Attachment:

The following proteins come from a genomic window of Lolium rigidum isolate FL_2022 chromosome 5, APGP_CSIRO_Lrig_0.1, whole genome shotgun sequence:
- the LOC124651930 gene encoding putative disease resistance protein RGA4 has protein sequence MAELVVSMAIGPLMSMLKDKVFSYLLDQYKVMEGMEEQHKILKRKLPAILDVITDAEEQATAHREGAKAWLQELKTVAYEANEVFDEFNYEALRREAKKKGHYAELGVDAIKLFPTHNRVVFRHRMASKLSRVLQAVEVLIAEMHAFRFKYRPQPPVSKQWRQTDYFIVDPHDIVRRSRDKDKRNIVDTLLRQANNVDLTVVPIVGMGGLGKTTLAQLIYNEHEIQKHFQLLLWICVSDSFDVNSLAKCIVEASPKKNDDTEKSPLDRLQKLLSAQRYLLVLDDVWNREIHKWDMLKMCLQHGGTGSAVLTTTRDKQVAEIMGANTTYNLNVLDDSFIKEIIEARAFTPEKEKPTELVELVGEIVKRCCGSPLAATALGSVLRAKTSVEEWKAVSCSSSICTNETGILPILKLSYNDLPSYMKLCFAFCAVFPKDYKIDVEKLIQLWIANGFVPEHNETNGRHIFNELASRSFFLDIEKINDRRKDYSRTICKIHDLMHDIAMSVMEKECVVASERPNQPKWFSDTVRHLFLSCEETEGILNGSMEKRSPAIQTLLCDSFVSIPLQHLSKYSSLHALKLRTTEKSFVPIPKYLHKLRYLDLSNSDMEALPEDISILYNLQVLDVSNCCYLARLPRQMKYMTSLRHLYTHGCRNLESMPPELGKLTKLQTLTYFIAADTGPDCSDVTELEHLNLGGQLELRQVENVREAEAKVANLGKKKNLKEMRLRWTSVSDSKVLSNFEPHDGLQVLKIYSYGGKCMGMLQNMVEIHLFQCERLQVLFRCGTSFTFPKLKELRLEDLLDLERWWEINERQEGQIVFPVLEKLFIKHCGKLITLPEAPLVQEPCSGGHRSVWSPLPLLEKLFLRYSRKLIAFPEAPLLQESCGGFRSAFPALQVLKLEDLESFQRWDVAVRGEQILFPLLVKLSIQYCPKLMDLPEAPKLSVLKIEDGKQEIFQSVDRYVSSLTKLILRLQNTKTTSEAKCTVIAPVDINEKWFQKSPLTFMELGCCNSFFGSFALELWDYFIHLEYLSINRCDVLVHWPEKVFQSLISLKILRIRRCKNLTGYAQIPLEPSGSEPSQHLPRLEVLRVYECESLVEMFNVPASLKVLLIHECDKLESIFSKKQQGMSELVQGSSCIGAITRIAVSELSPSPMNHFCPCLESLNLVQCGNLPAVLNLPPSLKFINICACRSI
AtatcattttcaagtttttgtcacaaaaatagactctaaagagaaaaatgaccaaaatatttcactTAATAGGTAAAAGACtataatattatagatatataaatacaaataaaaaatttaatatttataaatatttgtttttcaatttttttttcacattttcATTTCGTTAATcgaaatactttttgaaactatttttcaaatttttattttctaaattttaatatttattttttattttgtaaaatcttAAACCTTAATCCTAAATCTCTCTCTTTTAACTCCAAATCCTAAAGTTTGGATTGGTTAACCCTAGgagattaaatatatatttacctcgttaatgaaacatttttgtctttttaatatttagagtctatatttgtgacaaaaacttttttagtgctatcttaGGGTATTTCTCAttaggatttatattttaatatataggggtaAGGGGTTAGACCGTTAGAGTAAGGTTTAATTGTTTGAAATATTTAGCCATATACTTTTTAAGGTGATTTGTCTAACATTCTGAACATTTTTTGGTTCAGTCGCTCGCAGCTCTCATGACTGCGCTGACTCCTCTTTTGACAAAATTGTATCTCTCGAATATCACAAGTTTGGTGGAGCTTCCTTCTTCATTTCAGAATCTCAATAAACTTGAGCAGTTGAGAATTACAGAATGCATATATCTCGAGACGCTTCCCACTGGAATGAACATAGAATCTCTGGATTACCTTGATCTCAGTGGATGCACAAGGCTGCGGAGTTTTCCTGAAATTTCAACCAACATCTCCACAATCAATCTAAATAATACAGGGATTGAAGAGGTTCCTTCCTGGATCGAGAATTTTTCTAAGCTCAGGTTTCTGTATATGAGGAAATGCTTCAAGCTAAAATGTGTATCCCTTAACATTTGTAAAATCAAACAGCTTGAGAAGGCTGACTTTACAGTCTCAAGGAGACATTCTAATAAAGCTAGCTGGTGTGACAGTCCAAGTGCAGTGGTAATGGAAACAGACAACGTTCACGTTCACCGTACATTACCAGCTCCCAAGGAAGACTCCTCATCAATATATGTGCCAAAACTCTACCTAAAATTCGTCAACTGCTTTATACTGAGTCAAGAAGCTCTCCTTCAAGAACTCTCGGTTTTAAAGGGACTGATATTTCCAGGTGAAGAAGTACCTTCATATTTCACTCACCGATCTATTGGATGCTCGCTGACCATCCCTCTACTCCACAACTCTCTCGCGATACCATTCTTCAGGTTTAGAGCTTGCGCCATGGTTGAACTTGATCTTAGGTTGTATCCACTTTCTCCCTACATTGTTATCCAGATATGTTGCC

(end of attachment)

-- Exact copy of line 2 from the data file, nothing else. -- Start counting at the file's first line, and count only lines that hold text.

- the LOC124651930 gene encoding putative disease resistance protein RGA4 has protein sequence MAELVVSMAIGPLMSMLKDKVFSYLLDQYKVMEGMEEQHKILKRKLPAILDVITDAEEQATAHREGAKAWLQELKTVAYEANEVFDEFNYEALRREAKKKGHYAELGVDAIKLFPTHNRVVFRHRMASKLSRVLQAVEVLIAEMHAFRFKYRPQPPVSKQWRQTDYFIVDPHDIVRRSRDKDKRNIVDTLLRQANNVDLTVVPIVGMGGLGKTTLAQLIYNEHEIQKHFQLLLWICVSDSFDVNSLAKCIVEASPKKNDDTEKSPLDRLQKLLSAQRYLLVLDDVWNREIHKWDMLKMCLQHGGTGSAVLTTTRDKQVAEIMGANTTYNLNVLDDSFIKEIIEARAFTPEKEKPTELVELVGEIVKRCCGSPLAATALGSVLRAKTSVEEWKAVSCSSSICTNETGILPILKLSYNDLPSYMKLCFAFCAVFPKDYKIDVEKLIQLWIANGFVPEHNETNGRHIFNELASRSFFLDIEKINDRRKDYSRTICKIHDLMHDIAMSVMEKECVVASERPNQPKWFSDTVRHLFLSCEETEGILNGSMEKRSPAIQTLLCDSFVSIPLQHLSKYSSLHALKLRTTEKSFVPIPKYLHKLRYLDLSNSDMEALPEDISILYNLQVLDVSNCCYLARLPRQMKYMTSLRHLYTHGCRNLESMPPELGKLTKLQTLTYFIAADTGPDCSDVTELEHLNLGGQLELRQVENVREAEAKVANLGKKKNLKEMRLRWTSVSDSKVLSNFEPHDGLQVLKIYSYGGKCMGMLQNMVEIHLFQCERLQVLFRCGTSFTFPKLKELRLEDLLDLERWWEINERQEGQIVFPVLEKLFIKHCGKLITLPEAPLVQEPCSGGHRSVWSPLPLLEKLFLRYSRKLIAFPEAPLLQESCGGFRSAFPALQVLKLEDLESFQRWDVAVRGEQILFPLLVKLSIQYCPKLMDLPEAPKLSVLKIEDGKQEIFQSVDRYVSSLTKLILRLQNTKTTSEAKCTVIAPVDINEKWFQKSPLTFMELGCCNSFFGSFALELWDYFIHLEYLSINRCDVLVHWPEKVFQSLISLKILRIRRCKNLTGYAQIPLEPSGSEPSQHLPRLEVLRVYECESLVEMFNVPASLKVLLIHECDKLESIFSKKQQGMSELVQGSSCIGAITRIAVSELSPSPMNHFCPCLESLNLVQCGNLPAVLNLPPSLKFINICACRSI